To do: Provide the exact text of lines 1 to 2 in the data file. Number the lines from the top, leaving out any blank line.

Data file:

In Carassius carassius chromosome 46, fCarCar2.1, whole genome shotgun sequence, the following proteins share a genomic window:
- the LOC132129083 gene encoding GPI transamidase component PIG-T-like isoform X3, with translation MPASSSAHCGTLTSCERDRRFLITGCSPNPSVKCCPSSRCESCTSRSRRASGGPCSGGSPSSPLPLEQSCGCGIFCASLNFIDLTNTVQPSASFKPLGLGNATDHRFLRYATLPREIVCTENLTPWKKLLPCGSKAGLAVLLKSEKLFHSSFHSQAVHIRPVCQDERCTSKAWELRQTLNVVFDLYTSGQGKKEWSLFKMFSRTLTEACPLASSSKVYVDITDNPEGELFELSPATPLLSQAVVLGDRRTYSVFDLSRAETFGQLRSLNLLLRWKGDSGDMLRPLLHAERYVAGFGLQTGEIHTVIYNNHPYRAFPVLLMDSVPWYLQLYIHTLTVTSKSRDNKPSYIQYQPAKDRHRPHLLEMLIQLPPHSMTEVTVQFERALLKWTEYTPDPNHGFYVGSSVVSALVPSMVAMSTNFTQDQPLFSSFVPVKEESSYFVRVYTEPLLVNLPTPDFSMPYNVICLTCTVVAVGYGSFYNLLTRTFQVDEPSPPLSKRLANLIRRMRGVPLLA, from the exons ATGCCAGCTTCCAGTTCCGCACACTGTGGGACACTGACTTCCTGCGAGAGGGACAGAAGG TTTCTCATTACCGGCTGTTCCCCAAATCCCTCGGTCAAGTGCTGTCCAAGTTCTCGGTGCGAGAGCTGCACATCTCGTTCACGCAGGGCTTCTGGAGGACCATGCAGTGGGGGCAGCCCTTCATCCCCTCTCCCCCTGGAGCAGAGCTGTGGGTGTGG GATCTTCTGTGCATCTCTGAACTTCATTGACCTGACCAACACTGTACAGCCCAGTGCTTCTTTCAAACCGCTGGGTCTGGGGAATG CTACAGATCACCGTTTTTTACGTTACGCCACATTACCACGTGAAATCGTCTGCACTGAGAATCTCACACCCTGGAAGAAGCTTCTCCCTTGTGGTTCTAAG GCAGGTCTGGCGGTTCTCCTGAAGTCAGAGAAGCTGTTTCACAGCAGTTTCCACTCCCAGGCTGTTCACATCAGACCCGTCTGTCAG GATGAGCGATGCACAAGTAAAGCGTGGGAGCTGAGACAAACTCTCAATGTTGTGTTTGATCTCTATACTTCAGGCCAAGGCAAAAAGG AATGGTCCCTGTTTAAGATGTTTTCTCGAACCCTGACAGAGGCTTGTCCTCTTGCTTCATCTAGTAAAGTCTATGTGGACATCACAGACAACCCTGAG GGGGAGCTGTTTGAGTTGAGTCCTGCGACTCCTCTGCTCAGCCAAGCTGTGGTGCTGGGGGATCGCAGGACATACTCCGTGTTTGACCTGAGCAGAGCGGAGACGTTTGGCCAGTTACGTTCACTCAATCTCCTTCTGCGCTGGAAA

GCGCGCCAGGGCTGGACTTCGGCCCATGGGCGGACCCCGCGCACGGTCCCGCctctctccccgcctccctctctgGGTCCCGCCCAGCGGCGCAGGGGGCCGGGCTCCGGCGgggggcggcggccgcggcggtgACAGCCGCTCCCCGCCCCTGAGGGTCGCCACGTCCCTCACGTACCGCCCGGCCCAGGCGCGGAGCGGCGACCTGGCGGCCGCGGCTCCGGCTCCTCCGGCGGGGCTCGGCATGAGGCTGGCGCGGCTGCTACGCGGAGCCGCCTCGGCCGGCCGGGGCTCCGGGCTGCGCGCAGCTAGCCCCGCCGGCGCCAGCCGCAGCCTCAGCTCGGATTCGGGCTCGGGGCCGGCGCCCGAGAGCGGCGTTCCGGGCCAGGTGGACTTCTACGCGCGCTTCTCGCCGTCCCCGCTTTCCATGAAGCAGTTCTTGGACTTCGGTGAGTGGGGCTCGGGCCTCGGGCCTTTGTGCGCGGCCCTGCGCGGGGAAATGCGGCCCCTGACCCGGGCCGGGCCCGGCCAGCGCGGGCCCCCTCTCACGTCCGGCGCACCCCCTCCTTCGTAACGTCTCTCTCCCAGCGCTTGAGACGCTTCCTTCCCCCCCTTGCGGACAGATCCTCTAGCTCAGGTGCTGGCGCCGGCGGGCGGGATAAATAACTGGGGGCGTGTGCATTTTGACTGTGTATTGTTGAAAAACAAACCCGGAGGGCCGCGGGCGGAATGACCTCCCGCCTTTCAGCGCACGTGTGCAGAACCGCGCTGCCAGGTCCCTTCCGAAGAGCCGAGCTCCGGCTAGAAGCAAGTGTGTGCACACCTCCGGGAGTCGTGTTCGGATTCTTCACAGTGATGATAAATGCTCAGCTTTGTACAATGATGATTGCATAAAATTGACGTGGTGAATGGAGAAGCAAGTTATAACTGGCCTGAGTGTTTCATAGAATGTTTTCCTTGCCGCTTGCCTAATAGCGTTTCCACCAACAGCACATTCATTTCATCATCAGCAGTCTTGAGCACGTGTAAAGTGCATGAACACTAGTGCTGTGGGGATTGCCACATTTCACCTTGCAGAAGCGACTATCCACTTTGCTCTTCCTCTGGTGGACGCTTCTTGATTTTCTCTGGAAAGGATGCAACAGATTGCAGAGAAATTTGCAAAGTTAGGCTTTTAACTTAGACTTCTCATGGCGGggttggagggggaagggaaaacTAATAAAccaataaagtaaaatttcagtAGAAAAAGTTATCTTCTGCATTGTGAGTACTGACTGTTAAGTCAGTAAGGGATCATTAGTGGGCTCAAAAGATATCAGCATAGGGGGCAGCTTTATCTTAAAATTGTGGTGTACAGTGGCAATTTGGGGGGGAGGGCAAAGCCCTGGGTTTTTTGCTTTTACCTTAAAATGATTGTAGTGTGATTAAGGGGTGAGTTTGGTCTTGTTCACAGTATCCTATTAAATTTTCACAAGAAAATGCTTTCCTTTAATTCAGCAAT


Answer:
In Carassius carassius chromosome 46, fCarCar2.1, whole genome shotgun sequence, the following proteins share a genomic window:
- the LOC132129083 gene encoding GPI transamidase component PIG-T-like isoform X3, with translation MPASSSAHCGTLTSCERDRRFLITGCSPNPSVKCCPSSRCESCTSRSRRASGGPCSGGSPSSPLPLEQSCGCGIFCASLNFIDLTNTVQPSASFKPLGLGNATDHRFLRYATLPREIVCTENLTPWKKLLPCGSKAGLAVLLKSEKLFHSSFHSQAVHIRPVCQDERCTSKAWELRQTLNVVFDLYTSGQGKKEWSLFKMFSRTLTEACPLASSSKVYVDITDNPEGELFELSPATPLLSQAVVLGDRRTYSVFDLSRAETFGQLRSLNLLLRWKGDSGDMLRPLLHAERYVAGFGLQTGEIHTVIYNNHPYRAFPVLLMDSVPWYLQLYIHTLTVTSKSRDNKPSYIQYQPAKDRHRPHLLEMLIQLPPHSMTEVTVQFERALLKWTEYTPDPNHGFYVGSSVVSALVPSMVAMSTNFTQDQPLFSSFVPVKEESSYFVRVYTEPLLVNLPTPDFSMPYNVICLTCTVVAVGYGSFYNLLTRTFQVDEPSPPLSKRLANLIRRMRGVPLLA, from the exons ATGCCAGCTTCCAGTTCCGCACACTGTGGGACACTGACTTCCTGCGAGAGGGACAGAAGG TTTCTCATTACCGGCTGTTCCCCAAATCCCTCGGTCAAGTGCTGTCCAAGTTCTCGGTGCGAGAGCTGCACATCTCGTTCACGCAGGGCTTCTGGAGGACCATGCAGTGGGGGCAGCCCTTCATCCCCTCTCCCCCTGGAGCAGAGCTGTGGGTGTGG GATCTTCTGTGCATCTCTGAACTTCATTGACCTGACCAACACTGTACAGCCCAGTGCTTCTTTCAAACCGCTGGGTCTGGGGAATG CTACAGATCACCGTTTTTTACGTTACGCCACATTACCACGTGAAATCGTCTGCACTGAGAATCTCACACCCTGGAAGAAGCTTCTCCCTTGTGGTTCTAAG GCAGGTCTGGCGGTTCTCCTGAAGTCAGAGAAGCTGTTTCACAGCAGTTTCCACTCCCAGGCTGTTCACATCAGACCCGTCTGTCAG GATGAGCGATGCACAAGTAAAGCGTGGGAGCTGAGACAAACTCTCAATGTTGTGTTTGATCTCTATACTTCAGGCCAAGGCAAAAAGG AATGGTCCCTGTTTAAGATGTTTTCTCGAACCCTGACAGAGGCTTGTCCTCTTGCTTCATCTAGTAAAGTCTATGTGGACATCACAGACAACCCTGAG GGGGAGCTGTTTGAGTTGAGTCCTGCGACTCCTCTGCTCAGCCAAGCTGTGGTGCTGGGGGATCGCAGGACATACTCCGTGTTTGACCTGAGCAGAGCGGAGACGTTTGGCCAGTTACGTTCACTCAATCTCCTTCTGCGCTGGAAA